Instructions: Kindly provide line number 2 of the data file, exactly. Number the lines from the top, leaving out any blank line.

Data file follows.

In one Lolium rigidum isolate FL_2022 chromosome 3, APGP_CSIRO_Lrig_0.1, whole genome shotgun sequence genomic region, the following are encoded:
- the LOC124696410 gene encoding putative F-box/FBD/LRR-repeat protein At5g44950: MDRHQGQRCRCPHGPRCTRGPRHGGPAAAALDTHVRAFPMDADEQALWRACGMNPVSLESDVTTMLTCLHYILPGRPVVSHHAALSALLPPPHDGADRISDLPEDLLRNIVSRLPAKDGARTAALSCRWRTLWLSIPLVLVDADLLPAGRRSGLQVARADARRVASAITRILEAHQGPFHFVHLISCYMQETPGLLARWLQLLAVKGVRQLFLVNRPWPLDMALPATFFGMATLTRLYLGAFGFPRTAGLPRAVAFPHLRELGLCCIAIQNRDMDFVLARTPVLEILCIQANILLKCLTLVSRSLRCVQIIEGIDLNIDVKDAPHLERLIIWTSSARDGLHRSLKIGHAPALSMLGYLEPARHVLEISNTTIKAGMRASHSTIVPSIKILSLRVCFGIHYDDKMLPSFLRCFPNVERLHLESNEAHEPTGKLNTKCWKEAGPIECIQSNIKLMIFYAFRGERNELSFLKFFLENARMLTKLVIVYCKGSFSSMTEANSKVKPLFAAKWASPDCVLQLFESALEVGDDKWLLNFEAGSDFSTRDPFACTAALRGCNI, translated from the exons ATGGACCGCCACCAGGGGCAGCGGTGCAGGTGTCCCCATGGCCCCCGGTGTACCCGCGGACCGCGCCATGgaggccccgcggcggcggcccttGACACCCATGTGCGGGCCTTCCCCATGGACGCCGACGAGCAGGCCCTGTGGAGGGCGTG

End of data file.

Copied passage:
- the LOC124696410 gene encoding putative F-box/FBD/LRR-repeat protein At5g44950: MDRHQGQRCRCPHGPRCTRGPRHGGPAAAALDTHVRAFPMDADEQALWRACGMNPVSLESDVTTMLTCLHYILPGRPVVSHHAALSALLPPPHDGADRISDLPEDLLRNIVSRLPAKDGARTAALSCRWRTLWLSIPLVLVDADLLPAGRRSGLQVARADARRVASAITRILEAHQGPFHFVHLISCYMQETPGLLARWLQLLAVKGVRQLFLVNRPWPLDMALPATFFGMATLTRLYLGAFGFPRTAGLPRAVAFPHLRELGLCCIAIQNRDMDFVLARTPVLEILCIQANILLKCLTLVSRSLRCVQIIEGIDLNIDVKDAPHLERLIIWTSSARDGLHRSLKIGHAPALSMLGYLEPARHVLEISNTTIKAGMRASHSTIVPSIKILSLRVCFGIHYDDKMLPSFLRCFPNVERLHLESNEAHEPTGKLNTKCWKEAGPIECIQSNIKLMIFYAFRGERNELSFLKFFLENARMLTKLVIVYCKGSFSSMTEANSKVKPLFAAKWASPDCVLQLFESALEVGDDKWLLNFEAGSDFSTRDPFACTAALRGCNI, translated from the exons ATGGACCGCCACCAGGGGCAGCGGTGCAGGTGTCCCCATGGCCCCCGGTGTACCCGCGGACCGCGCCATGgaggccccgcggcggcggcccttGACACCCATGTGCGGGCCTTCCCCATGGACGCCGACGAGCAGGCCCTGTGGAGGGCGTG